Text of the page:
Basic Knowledge of Tea
Learn about the teaware as well as the appropriate quantities of tea commonly used in Japan, and the relationship between taste and temperature.
What is a kyūsu teapot?
A kyūsu is a pot for brewing tea, and comes equipped with a tea strainer on the inside, which prevents tea leaves from getting into the teacup when pouring. In Japan, the most common type of kyūsu is the yokote type, which has a handle attached to the side (yoko) of the body. There are also other types of teapots that are convenient for left-handed people, such as the dobin earthenware teapot with the handle on top and the ushirote-gata teapot with the handle on the back.
What is a yunomi?
The word yunomi literally means a vessel for drinking hot water. The thicker the clay, the better it retains heat, and the harder it is to transfer heat to the outside so the hand holding the yumoni does not get hot, unlike cups made of porcelain – clay mixed with crushed stone – which are excellent conductors of heat. In Japan, pottery made from locally-sourced clay has been produced in various parts of the country since ancient times, and people enjoy using the unique colors and shapes of teacups from all over Japan as an integral part of their daily lives.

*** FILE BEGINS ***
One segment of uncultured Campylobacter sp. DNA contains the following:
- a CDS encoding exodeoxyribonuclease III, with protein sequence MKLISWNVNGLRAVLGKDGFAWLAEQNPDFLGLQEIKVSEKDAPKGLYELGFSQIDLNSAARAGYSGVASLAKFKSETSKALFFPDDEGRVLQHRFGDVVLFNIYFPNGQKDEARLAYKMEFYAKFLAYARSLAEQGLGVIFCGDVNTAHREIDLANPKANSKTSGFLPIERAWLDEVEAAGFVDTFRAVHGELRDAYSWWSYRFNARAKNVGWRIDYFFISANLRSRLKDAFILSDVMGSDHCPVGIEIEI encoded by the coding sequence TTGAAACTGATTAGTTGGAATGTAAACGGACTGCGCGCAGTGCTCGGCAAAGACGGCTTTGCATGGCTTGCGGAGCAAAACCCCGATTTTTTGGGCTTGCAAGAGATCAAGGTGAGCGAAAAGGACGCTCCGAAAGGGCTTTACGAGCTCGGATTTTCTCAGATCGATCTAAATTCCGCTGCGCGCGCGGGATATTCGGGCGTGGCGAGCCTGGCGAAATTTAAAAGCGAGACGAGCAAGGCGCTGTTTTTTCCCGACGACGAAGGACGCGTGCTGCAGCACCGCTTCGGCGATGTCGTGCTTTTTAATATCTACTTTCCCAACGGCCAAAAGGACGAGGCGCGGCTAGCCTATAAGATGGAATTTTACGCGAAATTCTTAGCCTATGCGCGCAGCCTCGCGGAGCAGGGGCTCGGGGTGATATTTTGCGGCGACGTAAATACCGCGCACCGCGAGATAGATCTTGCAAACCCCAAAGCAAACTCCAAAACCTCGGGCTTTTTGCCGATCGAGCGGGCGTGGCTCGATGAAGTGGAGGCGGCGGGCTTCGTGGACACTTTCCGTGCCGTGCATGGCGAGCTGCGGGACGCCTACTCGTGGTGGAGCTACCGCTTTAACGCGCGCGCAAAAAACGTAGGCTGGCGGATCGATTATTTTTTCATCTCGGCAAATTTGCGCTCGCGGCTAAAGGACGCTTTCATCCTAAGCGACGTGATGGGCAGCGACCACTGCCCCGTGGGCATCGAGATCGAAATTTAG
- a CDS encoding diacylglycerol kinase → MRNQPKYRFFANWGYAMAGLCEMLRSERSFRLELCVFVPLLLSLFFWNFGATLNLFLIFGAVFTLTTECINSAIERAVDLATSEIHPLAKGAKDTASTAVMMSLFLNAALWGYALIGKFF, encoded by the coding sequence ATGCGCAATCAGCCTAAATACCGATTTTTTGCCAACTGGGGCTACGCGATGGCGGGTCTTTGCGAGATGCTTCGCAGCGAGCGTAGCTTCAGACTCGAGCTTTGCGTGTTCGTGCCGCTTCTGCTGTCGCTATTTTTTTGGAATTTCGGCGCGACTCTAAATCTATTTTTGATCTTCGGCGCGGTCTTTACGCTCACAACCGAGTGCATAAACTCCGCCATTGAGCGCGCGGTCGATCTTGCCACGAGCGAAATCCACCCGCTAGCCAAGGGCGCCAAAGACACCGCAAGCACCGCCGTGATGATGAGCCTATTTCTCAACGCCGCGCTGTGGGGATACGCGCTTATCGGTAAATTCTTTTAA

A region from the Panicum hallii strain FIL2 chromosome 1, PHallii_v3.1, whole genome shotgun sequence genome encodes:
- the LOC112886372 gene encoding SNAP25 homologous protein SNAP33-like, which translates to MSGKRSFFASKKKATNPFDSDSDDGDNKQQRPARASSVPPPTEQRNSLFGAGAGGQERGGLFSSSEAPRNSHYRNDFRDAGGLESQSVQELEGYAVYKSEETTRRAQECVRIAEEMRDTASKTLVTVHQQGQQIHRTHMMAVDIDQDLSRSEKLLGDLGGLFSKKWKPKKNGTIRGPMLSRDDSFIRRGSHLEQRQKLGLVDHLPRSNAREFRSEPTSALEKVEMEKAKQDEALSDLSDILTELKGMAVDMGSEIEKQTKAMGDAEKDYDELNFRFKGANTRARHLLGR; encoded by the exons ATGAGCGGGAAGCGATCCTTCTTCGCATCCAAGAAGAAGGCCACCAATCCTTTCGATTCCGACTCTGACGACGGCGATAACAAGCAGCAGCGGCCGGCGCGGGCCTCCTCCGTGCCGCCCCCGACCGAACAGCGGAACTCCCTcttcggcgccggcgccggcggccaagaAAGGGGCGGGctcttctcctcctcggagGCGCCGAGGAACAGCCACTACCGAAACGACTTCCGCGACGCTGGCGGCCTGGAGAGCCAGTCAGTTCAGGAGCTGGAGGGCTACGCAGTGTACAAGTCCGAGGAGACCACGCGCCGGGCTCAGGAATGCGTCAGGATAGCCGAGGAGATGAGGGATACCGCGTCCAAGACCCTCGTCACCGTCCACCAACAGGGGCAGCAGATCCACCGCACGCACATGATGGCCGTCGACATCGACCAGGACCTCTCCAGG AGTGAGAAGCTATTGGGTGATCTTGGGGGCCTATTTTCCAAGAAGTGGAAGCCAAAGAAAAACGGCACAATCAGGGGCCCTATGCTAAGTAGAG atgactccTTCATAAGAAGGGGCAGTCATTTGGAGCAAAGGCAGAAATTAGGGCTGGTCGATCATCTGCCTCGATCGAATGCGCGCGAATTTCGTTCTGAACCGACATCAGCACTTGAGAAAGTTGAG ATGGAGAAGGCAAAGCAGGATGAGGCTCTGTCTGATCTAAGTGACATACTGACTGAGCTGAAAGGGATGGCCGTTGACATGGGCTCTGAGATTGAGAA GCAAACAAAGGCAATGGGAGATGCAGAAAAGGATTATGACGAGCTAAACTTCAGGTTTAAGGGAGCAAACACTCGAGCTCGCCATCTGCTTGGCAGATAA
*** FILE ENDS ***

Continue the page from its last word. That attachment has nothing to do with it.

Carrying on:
How much tea should I use?
Generally, we recommend using 3 to 5 grams of tea leaves per cup; double the amount in a teapot if you are brewing for two people. If you want a strong tea to wake you up, use more; if you want a refreshing tea with a meal, use less. Changing the amount of tea according to the occasion is another way to enjoy the “space” in the tea.
What a spoon looks like holding 4g of tea.
It can be difficult to understand when you are told 3-5 grams of tea leaves for one person – so to help you we tried to scoop out 4g of tea leaves with three different spoons found in a typical home.
A large spoon for eating meat, fish or soup dishes.
A medium-sized spoon that can be used to eat a variety of foods.
A small spoon used for coffee and tea.
The relationship between water temperature
and the taste and effects of the tea.
The higher the temperature of the water, the more bitter the tea becomes.
The lower the temperature, the more sweetness and umami are produced.
By changing the temperature of the water according to your mood or the occasion,
you can enjoy changing the flavor and effect of the tea.